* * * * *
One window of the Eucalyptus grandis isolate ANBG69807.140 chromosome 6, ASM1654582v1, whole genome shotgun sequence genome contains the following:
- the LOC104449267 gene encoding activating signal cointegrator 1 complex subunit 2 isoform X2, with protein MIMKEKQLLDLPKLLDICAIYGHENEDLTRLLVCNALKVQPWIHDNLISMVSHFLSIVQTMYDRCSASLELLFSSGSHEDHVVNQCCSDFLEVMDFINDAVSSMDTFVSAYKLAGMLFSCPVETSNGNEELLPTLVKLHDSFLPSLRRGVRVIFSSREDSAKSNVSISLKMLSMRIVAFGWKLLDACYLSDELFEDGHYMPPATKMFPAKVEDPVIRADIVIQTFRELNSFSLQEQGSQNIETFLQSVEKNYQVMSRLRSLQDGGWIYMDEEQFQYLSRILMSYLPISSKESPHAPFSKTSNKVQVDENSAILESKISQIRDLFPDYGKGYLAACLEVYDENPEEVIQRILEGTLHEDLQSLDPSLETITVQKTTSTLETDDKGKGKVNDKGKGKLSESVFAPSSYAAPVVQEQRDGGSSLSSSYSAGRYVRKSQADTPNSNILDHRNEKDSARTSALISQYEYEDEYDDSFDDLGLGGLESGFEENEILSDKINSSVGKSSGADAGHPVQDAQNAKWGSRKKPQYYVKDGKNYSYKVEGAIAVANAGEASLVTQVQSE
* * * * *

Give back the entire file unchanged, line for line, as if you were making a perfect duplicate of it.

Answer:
One window of the Eucalyptus grandis isolate ANBG69807.140 chromosome 6, ASM1654582v1, whole genome shotgun sequence genome contains the following:
- the LOC104449267 gene encoding activating signal cointegrator 1 complex subunit 2 isoform X2, with protein MIMKEKQLLDLPKLLDICAIYGHENEDLTRLLVCNALKVQPWIHDNLISMVSHFLSIVQTMYDRCSASLELLFSSGSHEDHVVNQCCSDFLEVMDFINDAVSSMDTFVSAYKLAGMLFSCPVETSNGNEELLPTLVKLHDSFLPSLRRGVRVIFSSREDSAKSNVSISLKMLSMRIVAFGWKLLDACYLSDELFEDGHYMPPATKMFPAKVEDPVIRADIVIQTFRELNSFSLQEQGSQNIETFLQSVEKNYQVMSRLRSLQDGGWIYMDEEQFQYLSRILMSYLPISSKESPHAPFSKTSNKVQVDENSAILESKISQIRDLFPDYGKGYLAACLEVYDENPEEVIQRILEGTLHEDLQSLDPSLETITVQKTTSTLETDDKGKGKVNDKGKGKLSESVFAPSSYAAPVVQEQRDGGSSLSSSYSAGRYVRKSQADTPNSNILDHRNEKDSARTSALISQYEYEDEYDDSFDDLGLGGLESGFEENEILSDKINSSVGKSSGADAGHPVQDAQNAKWGSRKKPQYYVKDGKNYSYKVEGAIAVANAGEASLVTQVQSE